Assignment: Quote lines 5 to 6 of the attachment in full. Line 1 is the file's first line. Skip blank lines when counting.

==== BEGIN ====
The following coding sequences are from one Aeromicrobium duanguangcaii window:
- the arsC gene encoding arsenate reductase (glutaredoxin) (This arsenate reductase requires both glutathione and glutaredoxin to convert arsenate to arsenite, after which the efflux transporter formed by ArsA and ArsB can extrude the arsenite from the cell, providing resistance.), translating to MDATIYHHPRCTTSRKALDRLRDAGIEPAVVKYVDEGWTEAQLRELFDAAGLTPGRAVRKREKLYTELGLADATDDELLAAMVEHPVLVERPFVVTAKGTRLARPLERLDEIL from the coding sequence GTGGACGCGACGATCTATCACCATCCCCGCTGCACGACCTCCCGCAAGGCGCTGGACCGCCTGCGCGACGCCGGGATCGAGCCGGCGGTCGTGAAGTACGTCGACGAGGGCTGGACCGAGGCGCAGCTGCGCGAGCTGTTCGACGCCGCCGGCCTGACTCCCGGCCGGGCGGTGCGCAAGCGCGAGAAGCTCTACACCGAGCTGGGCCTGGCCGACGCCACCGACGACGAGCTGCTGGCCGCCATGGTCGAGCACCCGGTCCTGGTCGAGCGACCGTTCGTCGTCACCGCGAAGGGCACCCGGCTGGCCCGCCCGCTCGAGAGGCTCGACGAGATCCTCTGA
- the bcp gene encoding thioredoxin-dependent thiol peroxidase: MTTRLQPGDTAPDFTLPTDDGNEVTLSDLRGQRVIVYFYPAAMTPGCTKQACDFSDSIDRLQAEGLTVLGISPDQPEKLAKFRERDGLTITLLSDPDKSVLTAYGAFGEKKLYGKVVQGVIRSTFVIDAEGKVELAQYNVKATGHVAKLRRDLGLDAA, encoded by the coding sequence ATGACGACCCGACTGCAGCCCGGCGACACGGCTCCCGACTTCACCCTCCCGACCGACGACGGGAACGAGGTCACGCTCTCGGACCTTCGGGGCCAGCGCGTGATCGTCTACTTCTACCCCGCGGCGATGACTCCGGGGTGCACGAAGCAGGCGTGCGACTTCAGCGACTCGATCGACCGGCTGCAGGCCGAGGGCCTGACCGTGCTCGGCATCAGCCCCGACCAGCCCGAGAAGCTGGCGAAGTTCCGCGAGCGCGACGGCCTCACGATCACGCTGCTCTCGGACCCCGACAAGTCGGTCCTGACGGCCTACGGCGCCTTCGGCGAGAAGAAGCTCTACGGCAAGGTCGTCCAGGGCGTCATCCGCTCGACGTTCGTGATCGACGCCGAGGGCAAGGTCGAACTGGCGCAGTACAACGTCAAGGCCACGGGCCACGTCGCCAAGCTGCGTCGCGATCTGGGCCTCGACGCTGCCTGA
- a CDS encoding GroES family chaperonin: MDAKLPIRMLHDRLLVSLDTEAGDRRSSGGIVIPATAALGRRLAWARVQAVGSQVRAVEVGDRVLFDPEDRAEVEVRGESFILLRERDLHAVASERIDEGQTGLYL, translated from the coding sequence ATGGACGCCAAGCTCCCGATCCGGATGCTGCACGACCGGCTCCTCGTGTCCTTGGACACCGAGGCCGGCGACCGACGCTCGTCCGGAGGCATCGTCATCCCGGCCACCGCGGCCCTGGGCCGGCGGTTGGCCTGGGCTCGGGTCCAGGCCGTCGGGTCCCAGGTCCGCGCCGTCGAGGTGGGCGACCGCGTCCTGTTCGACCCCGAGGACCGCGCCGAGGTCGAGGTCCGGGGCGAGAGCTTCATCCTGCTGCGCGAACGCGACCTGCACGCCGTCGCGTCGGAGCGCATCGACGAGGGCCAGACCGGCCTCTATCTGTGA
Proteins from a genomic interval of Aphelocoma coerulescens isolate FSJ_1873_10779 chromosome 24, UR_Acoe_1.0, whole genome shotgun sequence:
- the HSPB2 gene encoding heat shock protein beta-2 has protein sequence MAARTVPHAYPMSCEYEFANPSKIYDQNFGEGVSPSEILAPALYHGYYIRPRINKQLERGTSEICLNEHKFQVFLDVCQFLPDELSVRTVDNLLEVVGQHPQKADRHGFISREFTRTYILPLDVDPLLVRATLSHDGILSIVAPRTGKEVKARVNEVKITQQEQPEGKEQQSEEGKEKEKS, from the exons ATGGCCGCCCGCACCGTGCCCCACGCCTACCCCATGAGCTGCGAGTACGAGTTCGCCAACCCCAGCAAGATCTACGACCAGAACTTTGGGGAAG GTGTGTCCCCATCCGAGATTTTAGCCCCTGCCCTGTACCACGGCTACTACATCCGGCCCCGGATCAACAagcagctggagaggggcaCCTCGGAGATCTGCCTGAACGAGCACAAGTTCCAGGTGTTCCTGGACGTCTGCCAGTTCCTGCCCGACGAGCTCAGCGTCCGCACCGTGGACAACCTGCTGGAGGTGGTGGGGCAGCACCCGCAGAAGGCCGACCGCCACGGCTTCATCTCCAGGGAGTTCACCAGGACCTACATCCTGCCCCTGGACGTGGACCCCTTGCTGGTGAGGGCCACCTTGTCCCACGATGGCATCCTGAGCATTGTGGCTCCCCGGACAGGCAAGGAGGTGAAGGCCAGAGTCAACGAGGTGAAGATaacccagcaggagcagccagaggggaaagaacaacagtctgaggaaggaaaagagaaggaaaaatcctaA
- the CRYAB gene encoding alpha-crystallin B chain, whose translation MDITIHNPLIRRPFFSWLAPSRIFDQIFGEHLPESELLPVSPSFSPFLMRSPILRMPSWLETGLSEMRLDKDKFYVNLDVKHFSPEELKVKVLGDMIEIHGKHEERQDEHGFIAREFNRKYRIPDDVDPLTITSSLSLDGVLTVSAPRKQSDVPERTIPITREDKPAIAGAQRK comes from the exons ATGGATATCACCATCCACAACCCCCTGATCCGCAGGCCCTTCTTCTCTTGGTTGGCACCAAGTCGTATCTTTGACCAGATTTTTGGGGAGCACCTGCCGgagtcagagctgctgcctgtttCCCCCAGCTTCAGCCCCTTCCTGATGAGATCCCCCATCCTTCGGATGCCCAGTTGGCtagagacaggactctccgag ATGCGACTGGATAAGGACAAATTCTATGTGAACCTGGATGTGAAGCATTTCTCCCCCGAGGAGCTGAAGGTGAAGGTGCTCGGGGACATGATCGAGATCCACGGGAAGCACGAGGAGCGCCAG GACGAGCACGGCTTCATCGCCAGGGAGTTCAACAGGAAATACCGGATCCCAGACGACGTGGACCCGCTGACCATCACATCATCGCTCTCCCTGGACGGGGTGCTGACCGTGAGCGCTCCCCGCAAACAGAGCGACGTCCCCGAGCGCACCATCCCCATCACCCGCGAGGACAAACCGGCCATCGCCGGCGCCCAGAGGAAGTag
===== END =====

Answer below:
Proteins from a genomic interval of Aphelocoma coerulescens isolate FSJ_1873_10779 chromosome 24, UR_Acoe_1.0, whole genome shotgun sequence:
- the HSPB2 gene encoding heat shock protein beta-2 has protein sequence MAARTVPHAYPMSCEYEFANPSKIYDQNFGEGVSPSEILAPALYHGYYIRPRINKQLERGTSEICLNEHKFQVFLDVCQFLPDELSVRTVDNLLEVVGQHPQKADRHGFISREFTRTYILPLDVDPLLVRATLSHDGILSIVAPRTGKEVKARVNEVKITQQEQPEGKEQQSEEGKEKEKS, from the exons ATGGCCGCCCGCACCGTGCCCCACGCCTACCCCATGAGCTGCGAGTACGAGTTCGCCAACCCCAGCAAGATCTACGACCAGAACTTTGGGGAAG GTGTGTCCCCATCCGAGATTTTAGCCCCTGCCCTGTACCACGGCTACTACATCCGGCCCCGGATCAACAagcagctggagaggggcaCCTCGGAGATCTGCCTGAACGAGCACAAGTTCCAGGTGTTCCTGGACGTCTGCCAGTTCCTGCCCGACGAGCTCAGCGTCCGCACCGTGGACAACCTGCTGGAGGTGGTGGGGCAGCACCCGCAGAAGGCCGACCGCCACGGCTTCATCTCCAGGGAGTTCACCAGGACCTACATCCTGCCCCTGGACGTGGACCCCTTGCTGGTGAGGGCCACCTTGTCCCACGATGGCATCCTGAGCATTGTGGCTCCCCGGACAGGCAAGGAGGTGAAGGCCAGAGTCAACGAGGTGAAGATaacccagcaggagcagccagaggggaaagaacaacagtctgaggaaggaaaagagaaggaaaaatcctaA